The Crazy News Guy

Massive Russian meteorite goes missing, as stargazers enjoy celestial show.

In Meteorite, News, Perseid Meteor Shower, Russia, science, Tunguska Event, Uncategorized, World, Yury Lavbin on August 13, 2007 at 5:35 pm

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They can reveal details of the ancient Earth, the Solar System, and the Universe at large. They are meteorites. They are the fragments of meteoroids, that have survived the journey thought the Earth’s atmosphere, and somehow landed on our planets surface and been preserved.

All round mystery….

And one such apparent meteorite from Tunguska, Russia, has made a strange diapering act.

According to media, the meteorite has ‘gone missing’ from the Tunguska Space Event Foundation in the Russian city of Krasnoyarsk, in Siberia.

meteorite1.jpg

And this meteorite isn’t your normal marble to basketball sized rocks that are most commonly found, as seen above.

This meteorite is a ‘three ton rock’ that mysteriously disappeared recently, right under the noses of the foundation staff. That’s a three ton rock! Over 2 700 kilograms.

According to reports, Russian police are searching for the rock across the northern Siberian city, that foundation director Yury Lavbin apparently bought back from a 2004 expedition to the site of the mysterious ‘Tunguska event,” 100 years ago.

tunguska-1.jpg The Tunguska event uprooted and scorched trees for 50 miles around the ‘impact’.

(I say apparently as their appears to be very little evidence a meteorite from this event actually exists)

The Tunguska even/explosion occurred on June 30, 1908. Most scientists and researchers believe that the event was caused by the airburst of a comet fragment a few kilometres above the ground near the Tunguska river, blowing at 1,000 times more powerful than the bomb dropped on Hiroshima.

A blast that set the North Asian and European night skies alight in the hours after the event, according to Time Magazine. A night so bright, even people in London were said to be ‘able to read a paper outside’, where it would usually be pitch black.

The Alien Theory?

However, back in 2004, just after the expedition to the site of the event, Yurty Lavbin also made the claim that he and his team had found the wreck of an ‘alien technical device’ at ground zero of the Tunguska explosion. A claim that was picked up by news wires around the world, as fact.

To add to that, even before Lavbin set off on his expedition he had proclaimed he believed that not a meteorite, but an extraterrestrial spaceship had crashed in 1908. 

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Whatever the story, meteorite, or no meteorite, Lavbin wants his rock back.

“It winds up that it disappeared…our colleagues are establishing what got lost, where the rock is and why they only came to us about it now,” Lavbin said.

Yes, the mysterious meteorite rock (that may or may not have even existed in the first place), from the mysterious Tunguska event, is nowhere to be seen. Where could it be?

Perhaps the massive meteorite will wind up being sold on an online meteorite market, where daily, thousands of dollars are exchanged by buys and sellers of rocks from outer space.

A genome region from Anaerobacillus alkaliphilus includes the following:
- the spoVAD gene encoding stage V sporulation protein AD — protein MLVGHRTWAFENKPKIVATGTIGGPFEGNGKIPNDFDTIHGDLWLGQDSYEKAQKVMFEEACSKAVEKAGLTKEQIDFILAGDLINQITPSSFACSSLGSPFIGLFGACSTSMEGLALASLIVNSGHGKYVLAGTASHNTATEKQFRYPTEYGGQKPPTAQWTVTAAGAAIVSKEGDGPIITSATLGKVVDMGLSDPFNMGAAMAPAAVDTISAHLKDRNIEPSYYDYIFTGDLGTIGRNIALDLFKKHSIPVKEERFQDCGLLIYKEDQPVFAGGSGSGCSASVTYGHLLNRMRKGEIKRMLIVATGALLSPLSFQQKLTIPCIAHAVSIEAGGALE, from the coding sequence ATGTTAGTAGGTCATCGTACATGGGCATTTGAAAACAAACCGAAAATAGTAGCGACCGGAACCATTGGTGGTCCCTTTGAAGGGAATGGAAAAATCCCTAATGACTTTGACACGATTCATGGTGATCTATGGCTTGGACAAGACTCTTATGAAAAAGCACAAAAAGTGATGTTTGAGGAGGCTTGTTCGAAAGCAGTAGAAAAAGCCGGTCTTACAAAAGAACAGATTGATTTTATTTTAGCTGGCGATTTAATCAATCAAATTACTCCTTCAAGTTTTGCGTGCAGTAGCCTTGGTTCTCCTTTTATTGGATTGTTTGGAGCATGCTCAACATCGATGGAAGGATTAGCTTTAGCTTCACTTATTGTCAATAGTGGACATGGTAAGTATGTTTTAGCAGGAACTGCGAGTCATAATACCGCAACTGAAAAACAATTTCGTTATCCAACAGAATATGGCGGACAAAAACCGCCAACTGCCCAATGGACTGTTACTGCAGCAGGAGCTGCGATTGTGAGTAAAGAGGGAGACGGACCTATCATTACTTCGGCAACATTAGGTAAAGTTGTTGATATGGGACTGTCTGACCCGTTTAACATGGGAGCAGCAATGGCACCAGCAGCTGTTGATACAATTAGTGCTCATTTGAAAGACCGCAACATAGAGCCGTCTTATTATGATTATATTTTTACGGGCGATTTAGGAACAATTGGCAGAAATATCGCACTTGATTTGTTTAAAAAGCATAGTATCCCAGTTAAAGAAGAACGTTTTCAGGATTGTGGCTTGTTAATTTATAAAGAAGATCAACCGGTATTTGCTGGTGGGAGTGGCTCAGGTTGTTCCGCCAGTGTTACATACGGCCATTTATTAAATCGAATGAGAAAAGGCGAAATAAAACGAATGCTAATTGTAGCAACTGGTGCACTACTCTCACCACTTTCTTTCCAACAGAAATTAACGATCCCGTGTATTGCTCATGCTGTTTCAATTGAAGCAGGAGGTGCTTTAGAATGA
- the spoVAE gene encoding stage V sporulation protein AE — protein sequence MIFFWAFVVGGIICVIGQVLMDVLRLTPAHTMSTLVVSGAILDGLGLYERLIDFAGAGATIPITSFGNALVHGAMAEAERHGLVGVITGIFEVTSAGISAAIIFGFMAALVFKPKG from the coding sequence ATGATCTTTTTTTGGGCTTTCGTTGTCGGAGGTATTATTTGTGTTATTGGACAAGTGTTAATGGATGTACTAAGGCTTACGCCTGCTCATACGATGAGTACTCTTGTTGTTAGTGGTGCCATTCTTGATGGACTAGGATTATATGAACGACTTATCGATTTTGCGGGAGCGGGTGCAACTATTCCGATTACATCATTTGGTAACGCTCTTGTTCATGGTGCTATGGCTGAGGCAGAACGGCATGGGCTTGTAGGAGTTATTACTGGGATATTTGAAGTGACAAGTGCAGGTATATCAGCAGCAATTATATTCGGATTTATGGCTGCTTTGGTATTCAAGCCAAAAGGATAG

Who stole my meteor?

And it turns out that missing meteorites in Russia is not a new thing….

Back in June the Sofia news agency reported that a chunk of a meteorite weighing over 7 kilograms has been stolen from a museum in the remote Magadan Region in Russia’s Far East.

Thieves broke into the history museum in the village of Seimchan at night and stole a part of the Seimchan meteorite, found in 1967 near a gold mine.

Apparently the offenders were inspired by a recent TV program, which discussed the high value of meteorites on Russia’s black market.

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Meanwhile, in other crazy out of this world news, lucky stargazers in the northern hemisphere and parts of the southern hemisphere for that matter, have been treated to the spectacular display of the Perseid meteor shower, an annual event, which this year coincided with a new moon, allowing for the best star gazing in years.

Prime viewing locations were Western Europe and North America, where 100 meteors or more an hour would have been visible where the sky was clearest and darkest.

The shower has been observed at least for the past 2000 years.

And what of the chances of being hit by a meteorite from the sky?

“There’s been about 21 recorded deaths in around the last 100 years from meteorite strikes,” said Australian scientist Jane Morgan.

“You may remember about three years ago when a house was hit by a meteorite in New Zealand … punched a hole in the roof and ricocheted around the lounge room and came to rest, but the chances of being hit are very slight, but it has been known to happen.”

I like those odds’

Heads up!

Video from the shower last night, the meteor shower that is, I know what you were thinking, sicko….

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  1. In Soviet Russia, you fall on meteor, instead of meteor falling on you.

  2. Bahahahah!

  3. There are so many places in the Earth that are not known by man… scientifics think they can control everything, and the nature is uncontrollable. And there are many inhabited places in Russia.

  4. The truth is out there!

  5. and now you will find a lot of slices of this meteorite for sell on the internet

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